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Original research
Does being on HIV antiretroviral therapy increase the risk of syphilis? An analysis of a large national cohort of MSM living with HIV in England 2009–2016
  1. Hester Allen1,
  2. Peter Kirwan1,2,
  3. Alison E Brown1,
  4. Hamish Mohammed1,
  5. Gwenda Hughes1,
  6. Michael Marks3,4,
  7. Valerie Delpech1
  1. 1 Blood Safety, Hepatitis, Sexually Transmitted Infections (STI) and HIV Division, Public Health England Colindale, London, UK
  2. 2 Medical Research Council Biostatistics Unit, University of Cambridge, Cambridge, UK
  3. 3 Clinical Research Department, London School of Hygiene and Tropical Medicine, London, UK
  4. 4 Hospital for Tropical Diseases, London, UK
  1. Correspondence to Hester Allen, Blood Safety, Hepatitis, Sexually Transmitted Infections (STI) and HIV Division, Public Health England Colindale, London, London, UK; hester.allen{at}


Objective A resurgence in bacterial STIs, notably syphilis, among gay, bisexual and other men who have sex with men (MSM) has been detected in England. A Canadian modelling study postulated that antiretroviral therapy (ART) may increase susceptibility to syphilis. We assess the association between ART and syphilis incidence in a comprehensive national cohort of MSM living with HIV in England.

Methods National surveillance data were used to create a cohort of MSM attending for both HIV and STI care in England between 2009 and 2016. Survival analysis was used to calculate the incidence of infectious syphilis during periods on and off ART. Multivariable Poisson regression was used to assess the association between ART use and syphilis, after adjustment for potential confounders, including, as a proxy measure for high-risk behaviour, being diagnosed with >1 other STI prior to a syphilis diagnosis.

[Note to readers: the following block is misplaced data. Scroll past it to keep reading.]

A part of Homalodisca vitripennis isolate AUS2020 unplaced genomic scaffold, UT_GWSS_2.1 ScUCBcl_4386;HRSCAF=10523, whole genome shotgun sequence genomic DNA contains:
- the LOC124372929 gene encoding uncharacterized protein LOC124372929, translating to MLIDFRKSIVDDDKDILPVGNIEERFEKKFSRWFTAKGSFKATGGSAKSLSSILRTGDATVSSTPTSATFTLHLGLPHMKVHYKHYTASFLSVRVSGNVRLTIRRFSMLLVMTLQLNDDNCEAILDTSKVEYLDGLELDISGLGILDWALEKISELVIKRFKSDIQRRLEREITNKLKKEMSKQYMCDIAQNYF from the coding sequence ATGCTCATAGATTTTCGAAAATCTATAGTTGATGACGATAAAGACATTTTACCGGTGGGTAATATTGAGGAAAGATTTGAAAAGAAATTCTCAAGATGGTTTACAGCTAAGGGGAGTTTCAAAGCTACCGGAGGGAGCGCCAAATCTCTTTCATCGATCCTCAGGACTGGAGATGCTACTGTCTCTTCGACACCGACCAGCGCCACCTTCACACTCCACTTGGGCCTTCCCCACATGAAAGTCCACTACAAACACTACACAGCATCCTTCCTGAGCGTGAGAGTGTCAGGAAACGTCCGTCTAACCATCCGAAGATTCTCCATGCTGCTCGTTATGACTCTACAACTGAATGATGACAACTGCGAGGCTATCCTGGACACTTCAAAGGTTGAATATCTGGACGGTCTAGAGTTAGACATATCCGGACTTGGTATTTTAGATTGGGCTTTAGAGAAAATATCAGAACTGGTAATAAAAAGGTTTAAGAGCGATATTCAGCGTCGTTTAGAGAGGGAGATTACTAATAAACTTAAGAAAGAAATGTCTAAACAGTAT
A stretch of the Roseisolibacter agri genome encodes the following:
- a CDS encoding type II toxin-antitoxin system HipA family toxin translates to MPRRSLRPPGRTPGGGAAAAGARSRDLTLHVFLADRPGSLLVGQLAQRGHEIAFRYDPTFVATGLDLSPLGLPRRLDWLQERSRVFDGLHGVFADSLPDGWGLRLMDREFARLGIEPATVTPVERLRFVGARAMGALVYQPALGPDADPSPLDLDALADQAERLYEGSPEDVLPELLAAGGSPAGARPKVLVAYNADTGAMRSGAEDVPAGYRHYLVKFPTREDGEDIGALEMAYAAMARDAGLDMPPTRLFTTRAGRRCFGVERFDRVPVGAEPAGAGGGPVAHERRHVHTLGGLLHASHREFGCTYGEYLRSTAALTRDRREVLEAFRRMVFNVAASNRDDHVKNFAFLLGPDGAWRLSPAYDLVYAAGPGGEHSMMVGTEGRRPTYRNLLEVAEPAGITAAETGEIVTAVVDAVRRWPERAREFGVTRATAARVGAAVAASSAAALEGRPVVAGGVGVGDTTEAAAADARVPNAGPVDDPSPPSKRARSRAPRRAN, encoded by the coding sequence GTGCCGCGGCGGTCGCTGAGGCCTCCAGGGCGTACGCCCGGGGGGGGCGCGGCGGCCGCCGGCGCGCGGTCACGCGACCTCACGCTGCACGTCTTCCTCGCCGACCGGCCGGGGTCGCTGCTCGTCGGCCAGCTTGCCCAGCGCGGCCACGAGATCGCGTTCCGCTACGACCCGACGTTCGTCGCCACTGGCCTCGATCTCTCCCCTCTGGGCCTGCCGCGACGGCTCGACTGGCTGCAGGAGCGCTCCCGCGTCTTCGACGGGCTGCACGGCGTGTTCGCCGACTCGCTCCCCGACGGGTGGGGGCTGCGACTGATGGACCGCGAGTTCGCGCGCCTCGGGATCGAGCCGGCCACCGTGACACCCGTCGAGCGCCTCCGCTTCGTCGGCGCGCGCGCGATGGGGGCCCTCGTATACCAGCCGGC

Results 19 428 HIV diagnosed MSM contributed 112 960 person-years of follow-up from 2009 to 2016. The overall rate of syphilis was 78.0 cases per 1000 person-years follow-up. Syphilis rates were higher among men receiving ART (36.8) compared with those who did not (28.4) (absolute rate difference 4.7 cases per 1000 person-years). Multivariable analysis showed no statistical association between receiving ART and syphilis. Increased risk of syphilis was found in MSM aged 25–34 (HR 1.89, 95% CI 1.43 to 2.51) and in those diagnosed with two other STIs (HR 5.83, 95% CI 5.37 to 6.32).

Conclusion While we observed a small increase in the rate of syphilis among those on ART, when adjusting for potential confounding factors, including a proxy measure for high-risk behaviour, there was no evidence of an increased risk of syphilis in MSM receiving ART. High-risk sexual behaviour markers were the main risk factors for syphilis, and our results highlight the need for STI prevention interventions in MSM living with HIV to target these particularly high-risk sexual networks.

  • syphilis
  • sexual behaviour
  • HIV
  • antiviral therapy
  • epidemiology (general)

Data availability statement

Annual STI data tables are available online ( Annual HIV data tables are available online (

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  • Handling editor Anna Maria Geretti

  • Contributors HA carried out the analysis and write-up of this project. PK designed and executed the data matching between STI and HIV datasets. AEB, HM and GH helped to supervise the project and provided statistical and interpretive guidance. MM and VD designed the project and provided supervision and provided major interpretive guidance.

  • Funding The authors have not declared a specific grant for this research from any funding agency in the public, commercial or not-for-profit sectors.

  • Competing interests None declared.

  • Provenance and peer review Not commissioned; externally peer reviewed.